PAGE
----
Wednesday, May 20, 2009

Trip to Warbler Capital of the world: Point Pelee and Rondeau Parks

CBC trip

Twelve members of Cayuga Bird Club made a trip to famed spring capital of migratory birds of Point Pelee from May 8 to May 10 2009. Although we tried to book for a motel in Point Pelee in February, all hotels were full. So I ended up booking Howard Johnsons motel in Ridgetown. It was kind of blessings in disguise. This motel was just about 20 minutes from Rondeau Provincial Park, which is also equally good as Point Pelee if the winds are right. Also it is a smaller park and less crowded, at least you don’t rub shoulders with other birders or hit other birders with your scopes. As we were coming from different parts of the local area we decided to meet at Montezuma Winery on Rt 89. We took the throughway 90 to Rainbow Bridge, but we missed it and ended up at Lewiston, but it turned out to be better. I had looked up internet as to what was seen in Rondeau (RPP) and Point Pelee PPs (PPPP) and found Rondeau had better birds. From Lewiston, as all drivers were driving at different speeds, we decided to meet at the Visitors center at Rondeau park as there were better birds than in PPPP.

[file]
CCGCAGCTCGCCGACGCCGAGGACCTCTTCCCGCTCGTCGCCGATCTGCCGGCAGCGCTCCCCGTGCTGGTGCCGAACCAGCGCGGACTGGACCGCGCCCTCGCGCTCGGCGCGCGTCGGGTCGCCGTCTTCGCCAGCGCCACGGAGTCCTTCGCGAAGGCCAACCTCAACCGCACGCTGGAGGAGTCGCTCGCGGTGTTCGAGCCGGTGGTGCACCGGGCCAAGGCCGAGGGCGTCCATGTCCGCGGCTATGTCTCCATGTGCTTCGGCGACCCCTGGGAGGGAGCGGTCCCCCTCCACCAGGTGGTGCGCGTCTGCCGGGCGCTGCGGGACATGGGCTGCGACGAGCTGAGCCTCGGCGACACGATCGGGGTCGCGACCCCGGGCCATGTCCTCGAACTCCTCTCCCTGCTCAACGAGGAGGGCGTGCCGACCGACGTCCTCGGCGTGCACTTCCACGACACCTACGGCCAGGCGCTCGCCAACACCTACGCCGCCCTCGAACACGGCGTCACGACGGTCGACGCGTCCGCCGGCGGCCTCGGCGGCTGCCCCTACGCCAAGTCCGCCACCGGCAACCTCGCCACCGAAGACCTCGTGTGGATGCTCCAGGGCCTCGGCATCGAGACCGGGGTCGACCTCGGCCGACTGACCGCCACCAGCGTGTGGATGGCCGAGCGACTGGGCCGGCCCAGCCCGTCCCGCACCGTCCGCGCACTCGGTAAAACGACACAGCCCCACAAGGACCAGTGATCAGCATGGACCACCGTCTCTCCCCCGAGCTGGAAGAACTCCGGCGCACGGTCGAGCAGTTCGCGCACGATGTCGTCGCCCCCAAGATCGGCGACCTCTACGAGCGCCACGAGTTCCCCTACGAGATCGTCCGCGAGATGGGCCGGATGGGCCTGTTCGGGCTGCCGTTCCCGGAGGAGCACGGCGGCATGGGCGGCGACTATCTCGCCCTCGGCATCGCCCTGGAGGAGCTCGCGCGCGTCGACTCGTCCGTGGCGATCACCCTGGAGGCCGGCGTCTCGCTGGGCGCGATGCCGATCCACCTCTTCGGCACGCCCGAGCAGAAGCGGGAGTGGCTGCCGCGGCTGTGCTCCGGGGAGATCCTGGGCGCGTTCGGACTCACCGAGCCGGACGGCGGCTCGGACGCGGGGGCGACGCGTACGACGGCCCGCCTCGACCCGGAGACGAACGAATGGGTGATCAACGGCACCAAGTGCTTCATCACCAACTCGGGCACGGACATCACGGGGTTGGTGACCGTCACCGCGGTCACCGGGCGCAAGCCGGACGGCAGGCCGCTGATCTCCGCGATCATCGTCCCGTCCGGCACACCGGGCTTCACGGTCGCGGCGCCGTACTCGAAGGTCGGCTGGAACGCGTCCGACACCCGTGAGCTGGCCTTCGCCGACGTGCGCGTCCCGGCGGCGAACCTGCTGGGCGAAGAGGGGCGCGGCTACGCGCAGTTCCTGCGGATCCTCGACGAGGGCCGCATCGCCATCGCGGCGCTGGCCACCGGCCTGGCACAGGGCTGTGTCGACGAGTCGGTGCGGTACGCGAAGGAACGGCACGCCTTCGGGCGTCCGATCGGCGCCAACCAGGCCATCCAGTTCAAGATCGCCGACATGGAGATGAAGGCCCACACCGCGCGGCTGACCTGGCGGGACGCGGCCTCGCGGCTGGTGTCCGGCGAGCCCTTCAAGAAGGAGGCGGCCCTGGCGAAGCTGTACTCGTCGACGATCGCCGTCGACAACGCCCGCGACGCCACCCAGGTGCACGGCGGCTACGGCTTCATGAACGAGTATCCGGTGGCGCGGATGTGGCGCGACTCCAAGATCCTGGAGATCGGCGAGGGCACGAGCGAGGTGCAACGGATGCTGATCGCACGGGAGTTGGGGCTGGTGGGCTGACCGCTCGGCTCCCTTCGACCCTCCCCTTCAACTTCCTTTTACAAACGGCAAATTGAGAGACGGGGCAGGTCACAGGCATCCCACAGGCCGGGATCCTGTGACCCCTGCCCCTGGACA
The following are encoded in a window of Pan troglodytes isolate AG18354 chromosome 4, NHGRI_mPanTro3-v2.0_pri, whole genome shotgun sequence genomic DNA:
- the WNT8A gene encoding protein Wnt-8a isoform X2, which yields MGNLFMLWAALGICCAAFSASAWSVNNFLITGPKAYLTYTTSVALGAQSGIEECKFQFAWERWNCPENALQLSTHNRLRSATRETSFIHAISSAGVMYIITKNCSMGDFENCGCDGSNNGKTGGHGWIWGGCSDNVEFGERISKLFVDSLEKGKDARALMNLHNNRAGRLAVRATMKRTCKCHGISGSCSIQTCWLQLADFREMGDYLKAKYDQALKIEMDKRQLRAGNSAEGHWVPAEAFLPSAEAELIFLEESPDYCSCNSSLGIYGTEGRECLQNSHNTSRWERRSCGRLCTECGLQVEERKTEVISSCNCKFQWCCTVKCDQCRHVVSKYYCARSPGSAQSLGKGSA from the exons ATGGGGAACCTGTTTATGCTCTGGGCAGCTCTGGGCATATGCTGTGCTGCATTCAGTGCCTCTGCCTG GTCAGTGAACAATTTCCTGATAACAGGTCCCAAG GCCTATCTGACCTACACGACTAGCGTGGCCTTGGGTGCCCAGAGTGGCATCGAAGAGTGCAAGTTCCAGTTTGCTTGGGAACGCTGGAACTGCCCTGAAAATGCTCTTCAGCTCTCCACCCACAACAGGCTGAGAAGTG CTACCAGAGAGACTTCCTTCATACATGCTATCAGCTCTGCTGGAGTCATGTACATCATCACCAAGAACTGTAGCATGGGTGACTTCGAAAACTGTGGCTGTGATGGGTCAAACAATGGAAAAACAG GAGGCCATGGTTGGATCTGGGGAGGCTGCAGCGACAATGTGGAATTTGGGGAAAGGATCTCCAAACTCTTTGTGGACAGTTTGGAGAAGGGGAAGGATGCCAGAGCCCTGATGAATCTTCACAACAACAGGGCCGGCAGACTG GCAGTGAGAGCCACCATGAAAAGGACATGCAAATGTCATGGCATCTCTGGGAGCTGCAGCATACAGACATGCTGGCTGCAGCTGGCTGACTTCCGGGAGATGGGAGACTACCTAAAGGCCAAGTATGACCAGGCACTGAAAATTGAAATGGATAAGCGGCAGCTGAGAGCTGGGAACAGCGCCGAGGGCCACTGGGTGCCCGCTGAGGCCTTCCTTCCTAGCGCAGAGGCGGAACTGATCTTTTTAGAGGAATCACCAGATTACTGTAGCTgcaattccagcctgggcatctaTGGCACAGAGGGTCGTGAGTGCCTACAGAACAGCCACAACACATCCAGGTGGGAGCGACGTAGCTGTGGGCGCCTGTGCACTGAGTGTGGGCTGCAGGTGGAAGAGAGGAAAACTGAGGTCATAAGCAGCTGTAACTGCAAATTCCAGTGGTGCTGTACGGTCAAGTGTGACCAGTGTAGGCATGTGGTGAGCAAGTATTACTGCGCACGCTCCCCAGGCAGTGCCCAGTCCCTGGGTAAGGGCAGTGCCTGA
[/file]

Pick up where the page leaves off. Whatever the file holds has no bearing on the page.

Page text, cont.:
We reached RPP around 2.00 PM. As we entered the park we found a beautiful RED-HEADED WOODPECKER in a beautiful photographable spot. All of us started trying to get photograph of the bird. But as everyone was getting ready the bird flew away and hid behind the trees. While we were there we met some birders and they told us that a TOWNSEND’S WARBLER has been seen in the nearby area and they pointed it to us the location. By then two cars had rendezvoused, but we were waiting to meet the third car. Everyone wanted to go look for Townsend’s but I was the spoilt sport and insisted that we meet at Visitor Center and collect the third car too before we go birding. We reached the center, but no third car anywhere in sight. So we left message for third car occupants and headed for the shortest Tulip trail. On the trail someone told us about Kentucky Warbler behind the Visitor Center. So we headed there. Most of us could not see the bird, though couple got some quick looks. We took a round around Tulip Trail. Trail was comparatively quiet. We did see a few birds, mostly Magnolia Warbler, Black and White warblers and a few Rose-breasted Grosbeaks. By then we had spent almost more than an hour, and past 3.00 PM and no sign of third car. We got worried and tried contacting hotel to see if they had landed there. Most of our cell phones did not work in Canada. We decided to continue birding and we headed to Harrison Trail. We had just parked and were heading towards the trail, when Sara Jane spotted the third car and they also spotted our car. So we ran towards the car. Found out that they had a bad run over a metal part on the road and had two flat tires one rim badly damaged and they were lucky that one of the local guys fixed the rim by hammering and they made it to Rondeau. After the lost group joined us we walked on Harris Trail. We started seeing a few birds, mostly Black-throated Greens and a Magnolia, as we were watching a Black-throated green; I saw another bird flit nearby. As soon as I saw it I recognized it and yelled almost at top of my voice “TOWNSEND'S WARBELR” as I did not want others to miss it. Everybody quickly got on it and we watched it for quite some time actively foraging. Then it dawned on me that I can try taking some pictures and I did and they were good enough to id the bird as Townsend’s. A couple of other groups came by and we showed it to them and then it got lost behind the tangles of vines. We continued to Pony barn and brush pile to look for Golden-winged warbler that was seen in the morning. But, we were not lucky but we did watch some gorgeous Magnolia Warblers in perfect sunlight, some more Nashvilles and other usual birds. As we came off back to main trail, a Scarlet Tanager male sang for us from a leafless tree. We also found a Veery and some Blue Grey Gnatcatchers. Then we started to head back as we wanted to spend some time on Marsh Trail. As we walked past Pony Barn, we watched Gladys watching something and others waving out excitedly to us. As we reached her, we found that she was watching another co-operative KENTUCKY WARBLER. We watched it sometime before it got lost in the depression. We headed back to car and had our dinner of variety of left over lunch and breakfast stuffs. Then we headed to Marsh trail. On Marsh trail it was very windy; the place was covered with Yellow Warblers. Here we realized that yellow warblers had a song that resembled Northern Waterthrush. Then we later found that both Rondeau and Point Pelee had birds that sang like NOWA. It was very confusing at times, because now we were not sure if we were listening to NOWA or YEWA. We also saw a few Common Yellowthroats and White Crowned Sparrows and a SWAMP SPARROW and nothing much else. We reached our motel late by 9.30 PM. So when I asked how early next day everyone wanted to get up, no one said anything, but I suggested that we should be out by 5.45 AM as we had to drive almost three quarters of an hour to reach Point Pelee.